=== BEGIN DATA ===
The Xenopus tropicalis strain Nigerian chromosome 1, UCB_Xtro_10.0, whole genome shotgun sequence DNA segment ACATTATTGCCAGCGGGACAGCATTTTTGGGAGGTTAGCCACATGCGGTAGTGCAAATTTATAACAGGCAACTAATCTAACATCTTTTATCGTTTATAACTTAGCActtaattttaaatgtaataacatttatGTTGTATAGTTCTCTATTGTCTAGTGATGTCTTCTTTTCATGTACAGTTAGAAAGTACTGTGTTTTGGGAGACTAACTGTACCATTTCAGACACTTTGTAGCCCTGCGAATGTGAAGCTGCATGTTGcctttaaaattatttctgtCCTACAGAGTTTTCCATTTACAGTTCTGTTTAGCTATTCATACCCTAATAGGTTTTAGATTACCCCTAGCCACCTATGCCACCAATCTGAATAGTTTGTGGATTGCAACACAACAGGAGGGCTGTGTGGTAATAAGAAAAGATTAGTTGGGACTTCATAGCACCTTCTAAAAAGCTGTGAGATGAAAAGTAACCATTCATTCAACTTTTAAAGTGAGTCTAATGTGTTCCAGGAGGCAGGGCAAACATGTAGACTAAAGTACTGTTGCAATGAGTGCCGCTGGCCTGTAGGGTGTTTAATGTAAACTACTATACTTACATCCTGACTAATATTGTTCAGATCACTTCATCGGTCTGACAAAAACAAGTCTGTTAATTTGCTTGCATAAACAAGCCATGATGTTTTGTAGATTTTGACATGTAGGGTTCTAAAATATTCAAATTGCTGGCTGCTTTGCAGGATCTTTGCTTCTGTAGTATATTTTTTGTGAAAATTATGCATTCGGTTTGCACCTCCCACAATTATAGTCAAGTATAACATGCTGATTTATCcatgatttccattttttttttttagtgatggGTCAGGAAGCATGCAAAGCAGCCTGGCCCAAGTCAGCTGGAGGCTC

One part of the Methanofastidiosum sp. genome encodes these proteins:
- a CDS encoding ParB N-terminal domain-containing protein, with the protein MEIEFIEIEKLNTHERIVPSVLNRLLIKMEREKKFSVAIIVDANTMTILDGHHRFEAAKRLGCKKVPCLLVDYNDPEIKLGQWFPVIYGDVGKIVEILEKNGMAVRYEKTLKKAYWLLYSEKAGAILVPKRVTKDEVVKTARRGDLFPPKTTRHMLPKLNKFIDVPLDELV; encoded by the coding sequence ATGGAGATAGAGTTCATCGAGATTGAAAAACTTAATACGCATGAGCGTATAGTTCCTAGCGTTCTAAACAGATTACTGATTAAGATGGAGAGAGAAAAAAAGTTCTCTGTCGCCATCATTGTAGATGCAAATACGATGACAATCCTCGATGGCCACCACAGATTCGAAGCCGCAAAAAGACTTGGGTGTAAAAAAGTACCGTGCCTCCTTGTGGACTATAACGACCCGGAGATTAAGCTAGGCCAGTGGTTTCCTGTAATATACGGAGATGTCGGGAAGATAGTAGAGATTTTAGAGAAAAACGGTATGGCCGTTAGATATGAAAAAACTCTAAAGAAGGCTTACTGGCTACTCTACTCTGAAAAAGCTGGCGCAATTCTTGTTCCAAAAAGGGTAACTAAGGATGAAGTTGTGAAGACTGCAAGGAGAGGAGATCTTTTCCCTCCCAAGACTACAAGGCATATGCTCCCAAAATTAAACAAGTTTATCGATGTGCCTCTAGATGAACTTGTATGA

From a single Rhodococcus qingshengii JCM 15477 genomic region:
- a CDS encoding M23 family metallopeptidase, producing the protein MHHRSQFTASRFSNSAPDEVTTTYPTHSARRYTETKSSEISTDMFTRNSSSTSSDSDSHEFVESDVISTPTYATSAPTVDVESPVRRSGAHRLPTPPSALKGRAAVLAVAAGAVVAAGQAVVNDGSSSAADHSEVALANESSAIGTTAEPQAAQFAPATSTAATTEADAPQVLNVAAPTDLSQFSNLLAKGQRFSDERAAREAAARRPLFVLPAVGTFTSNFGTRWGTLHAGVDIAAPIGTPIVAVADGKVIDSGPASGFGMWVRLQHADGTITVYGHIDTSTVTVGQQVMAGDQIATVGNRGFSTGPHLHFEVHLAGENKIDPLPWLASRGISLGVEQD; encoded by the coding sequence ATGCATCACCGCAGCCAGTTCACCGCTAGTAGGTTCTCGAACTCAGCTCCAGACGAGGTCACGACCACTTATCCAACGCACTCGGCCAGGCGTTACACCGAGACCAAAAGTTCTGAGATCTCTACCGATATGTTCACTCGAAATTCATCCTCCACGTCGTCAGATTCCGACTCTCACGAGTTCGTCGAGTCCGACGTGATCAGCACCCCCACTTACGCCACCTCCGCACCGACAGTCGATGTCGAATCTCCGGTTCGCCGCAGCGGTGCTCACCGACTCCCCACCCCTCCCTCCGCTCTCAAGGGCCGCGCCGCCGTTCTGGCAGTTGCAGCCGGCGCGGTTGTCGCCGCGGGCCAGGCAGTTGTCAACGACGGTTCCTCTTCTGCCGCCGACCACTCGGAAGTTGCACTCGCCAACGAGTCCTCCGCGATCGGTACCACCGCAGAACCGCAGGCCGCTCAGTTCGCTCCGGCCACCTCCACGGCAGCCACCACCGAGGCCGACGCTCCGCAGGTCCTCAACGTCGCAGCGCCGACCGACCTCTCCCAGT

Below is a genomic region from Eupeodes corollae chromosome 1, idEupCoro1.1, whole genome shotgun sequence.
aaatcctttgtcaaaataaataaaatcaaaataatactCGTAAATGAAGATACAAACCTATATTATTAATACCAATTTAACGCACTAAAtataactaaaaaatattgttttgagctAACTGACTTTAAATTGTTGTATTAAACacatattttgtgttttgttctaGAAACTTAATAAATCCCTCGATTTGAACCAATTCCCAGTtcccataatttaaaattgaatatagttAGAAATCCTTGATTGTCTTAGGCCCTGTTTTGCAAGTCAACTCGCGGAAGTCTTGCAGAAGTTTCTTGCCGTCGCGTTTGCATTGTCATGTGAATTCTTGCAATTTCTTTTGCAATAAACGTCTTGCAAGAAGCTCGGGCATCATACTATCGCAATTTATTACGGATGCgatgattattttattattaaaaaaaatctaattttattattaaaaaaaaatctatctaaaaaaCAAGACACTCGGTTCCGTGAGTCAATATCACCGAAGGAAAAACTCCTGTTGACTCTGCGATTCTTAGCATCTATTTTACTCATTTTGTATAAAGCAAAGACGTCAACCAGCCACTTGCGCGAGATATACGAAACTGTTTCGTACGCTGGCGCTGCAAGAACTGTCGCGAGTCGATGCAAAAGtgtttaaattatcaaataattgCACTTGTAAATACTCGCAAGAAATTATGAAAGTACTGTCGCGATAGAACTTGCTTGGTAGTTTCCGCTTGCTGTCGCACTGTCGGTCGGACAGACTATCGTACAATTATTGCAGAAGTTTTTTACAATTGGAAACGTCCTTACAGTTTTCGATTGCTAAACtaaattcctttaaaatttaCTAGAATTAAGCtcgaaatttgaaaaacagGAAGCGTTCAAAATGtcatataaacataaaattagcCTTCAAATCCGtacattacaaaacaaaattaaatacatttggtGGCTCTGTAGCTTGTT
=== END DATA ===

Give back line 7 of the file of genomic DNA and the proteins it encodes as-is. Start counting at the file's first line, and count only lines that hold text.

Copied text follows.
aaatcctttgtcaaaataaataaaatcaaaataatactCGTAAATGAAGATACAAACCTATATTATTAATACCAATTTAACGCACTAAAtataactaaaaaatattgttttgagctAACTGACTTTAAATTGTTGTATTAAACacatattttgtgttttgttctaGAAACTTAATAAATCCCTCGATTTGAACCAATTCCCAGTtcccataatttaaaattgaatatagttAGAAATCCTTGATTGTCTTAGGCCCTGTTTTGCAAGTCAACTCGCGGAAGTCTTGCAGAAGTTTCTTGCCGTCGCGTTTGCATTGTCATGTGAATTCTTGCAATTTCTTTTGCAATAAACGTCTTGCAAGAAGCTCGGGCATCATACTATCGCAATTTATTACGGATGCgatgattattttattattaaaaaaaatctaattttattattaaaaaaaaatctatctaaaaaaCAAGACACTCGGTTCCGTGAGTCAATATCACCGAAGGAAAAACTCCTGTTGACTCTGCGATTCTTAGCATCTATTTTACTCATTTTGTATAAAGCAAAGACGTCAACCAGCCACTTGCGCGAGATATACGAAACTGTTTCGTACGCTGGCGCTGCAAGAACTGTCGCGAGTCGATGCAAAAGtgtttaaattatcaaataattgCACTTGTAAATACTCGCAAGAAATTATGAAAGTACTGTCGCGATAGAACTTGCTTGGTAGTTTCCGCTTGCTGTCGCACTGTCGGTCGGACAGACTATCGTACAATTATTGCAGAAGTTTTTTACAATTGGAAACGTCCTTACAGTTTTCGATTGCTAAACtaaattcctttaaaatttaCTAGAATTAAGCtcgaaatttgaaaaacagGAAGCGTTCAAAATGtcatataaacataaaattagcCTTCAAATCCGtacattacaaaacaaaattaaatacatttggtGGCTCTGTAGCTTGTT